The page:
My take: I liked some other running backs in this draft like Paul Perkins. However, everyone talks about Washington’s versatility. Remember the Raiders got Latavius Murray late in the draft. Maybe they struck gold again in Washington. He will push Taiwan Jones and Roy Helu for playing time early.

LB Cory James, Colorado State (No. 194 overall)
McKenzie: “He has played a lot of positions. We’ll see. For the beginning, we’ll let him play off the ball and see if he can play weakside linebacker, teach him both inside linebacker spots, and nickel. But he’s definitely going to have to try to make his money on special teams.”

My take: At this point in the draft, teams look for special teams guys who might develop into something more. James fills that role. Seems like a quality athlete with a decent motor. I trust Reggie McKenzie, Jack Del Rio and Ken Norton Jr. when it comes to linebackers. The Raiders did well with Neiron Ball and Ben Heeney, last year. 

OL Vadal Alexander, Louisiana State (No. 234 overall)
McKenzie: “(I was surprised he slipped in the draft), because big guys, they usually get taken. We felt really good about that and we like big people. He’s going to work both (guard and tackle). The versatility is what we liked about him.”

My take: The Raiders got lucky at this point. They found a big body and versatile player in the final round. He also fills the depth need on the offensive line with experience at guard and tackle. Plus, all that I’ve read says that he should have gotten drafted way earlier than this. 

*All quotes via Scott Bair.

Oakland Raiders need Robert Nkemdiche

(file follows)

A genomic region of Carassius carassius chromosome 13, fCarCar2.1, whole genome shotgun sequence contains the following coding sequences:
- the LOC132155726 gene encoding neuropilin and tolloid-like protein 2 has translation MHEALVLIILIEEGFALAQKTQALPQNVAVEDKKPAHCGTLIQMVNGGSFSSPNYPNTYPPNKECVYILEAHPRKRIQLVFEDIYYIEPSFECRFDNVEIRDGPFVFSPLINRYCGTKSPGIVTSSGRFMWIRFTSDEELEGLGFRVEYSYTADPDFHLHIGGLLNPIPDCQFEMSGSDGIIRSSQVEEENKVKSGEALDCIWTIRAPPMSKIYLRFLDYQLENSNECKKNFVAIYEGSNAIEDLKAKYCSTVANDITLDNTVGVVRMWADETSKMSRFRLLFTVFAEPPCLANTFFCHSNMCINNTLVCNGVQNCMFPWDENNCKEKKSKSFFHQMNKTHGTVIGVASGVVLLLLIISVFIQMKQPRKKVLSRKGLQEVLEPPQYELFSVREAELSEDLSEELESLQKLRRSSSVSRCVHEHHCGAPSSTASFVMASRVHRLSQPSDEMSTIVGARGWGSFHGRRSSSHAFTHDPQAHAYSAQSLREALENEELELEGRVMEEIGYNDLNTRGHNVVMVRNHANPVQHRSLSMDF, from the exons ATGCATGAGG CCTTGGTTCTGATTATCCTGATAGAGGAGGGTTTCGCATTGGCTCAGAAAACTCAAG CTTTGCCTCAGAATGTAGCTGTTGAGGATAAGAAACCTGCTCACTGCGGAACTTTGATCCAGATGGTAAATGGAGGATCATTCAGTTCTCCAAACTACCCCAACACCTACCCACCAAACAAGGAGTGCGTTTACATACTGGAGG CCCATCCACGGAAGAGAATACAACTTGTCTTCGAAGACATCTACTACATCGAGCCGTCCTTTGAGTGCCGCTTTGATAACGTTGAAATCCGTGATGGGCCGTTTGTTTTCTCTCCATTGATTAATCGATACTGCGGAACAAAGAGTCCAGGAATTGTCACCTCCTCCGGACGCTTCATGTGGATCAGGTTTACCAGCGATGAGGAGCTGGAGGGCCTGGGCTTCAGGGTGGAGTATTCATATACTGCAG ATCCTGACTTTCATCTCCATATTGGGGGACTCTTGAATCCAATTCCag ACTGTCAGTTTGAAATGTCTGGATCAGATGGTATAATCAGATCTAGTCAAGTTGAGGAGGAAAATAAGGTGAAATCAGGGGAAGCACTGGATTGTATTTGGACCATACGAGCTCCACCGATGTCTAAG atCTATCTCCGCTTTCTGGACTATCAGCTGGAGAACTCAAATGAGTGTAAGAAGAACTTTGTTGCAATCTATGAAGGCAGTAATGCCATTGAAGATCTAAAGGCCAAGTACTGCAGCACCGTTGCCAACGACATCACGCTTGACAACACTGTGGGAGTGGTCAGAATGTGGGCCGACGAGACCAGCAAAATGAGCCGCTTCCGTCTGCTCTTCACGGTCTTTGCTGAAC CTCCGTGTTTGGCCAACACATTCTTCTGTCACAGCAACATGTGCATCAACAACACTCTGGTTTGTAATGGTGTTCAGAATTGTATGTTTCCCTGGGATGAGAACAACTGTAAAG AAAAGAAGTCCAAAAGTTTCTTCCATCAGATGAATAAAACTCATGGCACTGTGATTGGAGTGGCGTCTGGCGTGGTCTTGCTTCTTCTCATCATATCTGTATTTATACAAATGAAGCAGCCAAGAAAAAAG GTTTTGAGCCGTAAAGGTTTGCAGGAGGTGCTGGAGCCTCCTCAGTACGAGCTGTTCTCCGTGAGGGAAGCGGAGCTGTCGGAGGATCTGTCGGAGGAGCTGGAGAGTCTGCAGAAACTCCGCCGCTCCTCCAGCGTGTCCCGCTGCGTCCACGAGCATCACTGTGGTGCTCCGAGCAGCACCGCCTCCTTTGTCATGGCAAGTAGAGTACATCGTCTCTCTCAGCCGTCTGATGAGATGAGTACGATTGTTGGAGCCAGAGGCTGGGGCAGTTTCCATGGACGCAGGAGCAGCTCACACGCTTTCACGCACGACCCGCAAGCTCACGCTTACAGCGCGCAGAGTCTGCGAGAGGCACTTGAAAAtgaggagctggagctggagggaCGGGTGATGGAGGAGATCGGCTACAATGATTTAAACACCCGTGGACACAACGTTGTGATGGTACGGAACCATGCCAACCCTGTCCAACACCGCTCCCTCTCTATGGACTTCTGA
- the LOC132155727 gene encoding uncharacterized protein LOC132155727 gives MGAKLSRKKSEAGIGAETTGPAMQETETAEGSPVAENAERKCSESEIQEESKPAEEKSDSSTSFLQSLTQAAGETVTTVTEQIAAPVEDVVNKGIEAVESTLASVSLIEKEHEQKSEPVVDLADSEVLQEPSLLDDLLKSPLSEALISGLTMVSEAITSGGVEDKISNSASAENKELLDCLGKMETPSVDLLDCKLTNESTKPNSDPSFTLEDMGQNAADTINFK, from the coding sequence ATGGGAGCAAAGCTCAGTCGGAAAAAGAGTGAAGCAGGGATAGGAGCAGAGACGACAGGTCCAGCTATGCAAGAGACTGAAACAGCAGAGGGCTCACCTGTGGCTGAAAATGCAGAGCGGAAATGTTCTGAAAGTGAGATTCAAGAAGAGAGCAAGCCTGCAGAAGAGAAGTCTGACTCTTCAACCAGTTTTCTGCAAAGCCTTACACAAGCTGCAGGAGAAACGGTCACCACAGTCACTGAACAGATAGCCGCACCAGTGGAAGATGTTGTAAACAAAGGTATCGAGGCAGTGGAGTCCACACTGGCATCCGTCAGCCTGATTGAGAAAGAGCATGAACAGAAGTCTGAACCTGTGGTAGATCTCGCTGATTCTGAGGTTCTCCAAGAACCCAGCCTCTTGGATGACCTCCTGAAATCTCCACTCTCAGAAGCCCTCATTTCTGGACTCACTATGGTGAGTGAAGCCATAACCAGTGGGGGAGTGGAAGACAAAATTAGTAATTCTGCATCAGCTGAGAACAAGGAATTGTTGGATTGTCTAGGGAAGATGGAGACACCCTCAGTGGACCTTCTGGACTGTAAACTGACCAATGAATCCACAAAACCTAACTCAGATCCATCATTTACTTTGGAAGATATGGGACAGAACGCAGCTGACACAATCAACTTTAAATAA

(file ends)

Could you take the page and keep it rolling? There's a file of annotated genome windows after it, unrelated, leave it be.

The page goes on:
The Raiders passed on Leonard Williams last year, because they needed targets for Derek Carr. With the offense now in place, the Raiders need Robert Nkemdiche.

Don’t get me wrong. I like Sheldon Rankins. He played across the entire Louisville defensive line. Rankins dominated the Senior Bowl and performed well at the NFL Combine.

However, he is no Robert Nkemdiche.

In fact, there are not a lot of Nkemdiches. He is a specimen that only comes around every few years. A chiseled, interior linemen that runs a 4.87 40-yard-dash. He also dominated the eventually champions, Alabama.

The biggest knock on Nkemdiche: off-field character concerns. He also has some concerns with motor and work-ethic.

I get it. General Manager Reggie McKenzie built this Raiders team with high-quality and productive players. Nkemdiche does not fit that mold thanks to a stupid incident that involved him falling out of a second-story building and then snitching on Laremy Tunsil at the combine.

Yet the Raiders built a culture that Nkemdiche will not become a distraction in. He can learn from a troubled player like Aldon Smith.

More importantly, Nkemdiche will dominate on the Raiders. He can play beside Khalil Mack as a 3 tech. or two-gapping 5 tech. The Raiders can then use Mario Edwards Jr. at his natural position at end. Or they can rotate the two.

Take a look at the defenes Jack Del Rio participated in as a coach.

Baltimore, Carolina, Jacksonville and Denver all had playmakers on the defensive line. Expect Del Rio to carry that philosophy into Oakland. The group is already good, but they will become great with Nkemdiche in the rotation with Justin Ellis, Denico Autry, Dan Williams, Mario Edwards Jr. and a few more.

Unless Myles Jack falls, the Raiders should not pass on Nkemdiche.

Some mock drafts have the Raiders going corner, linebacker, running back or tackle in the draft. The Raiders can find a starter at any of those positions with No. 14. However, they can only find a dominate player like Nkemdiche there because of his off-field concerns.

The Raiders can address those other needs at later points. They can still find value at RB, LB, CB, and S in the middle rounds. That may be true for DT as well, but none will make the impact Nkemdiche can.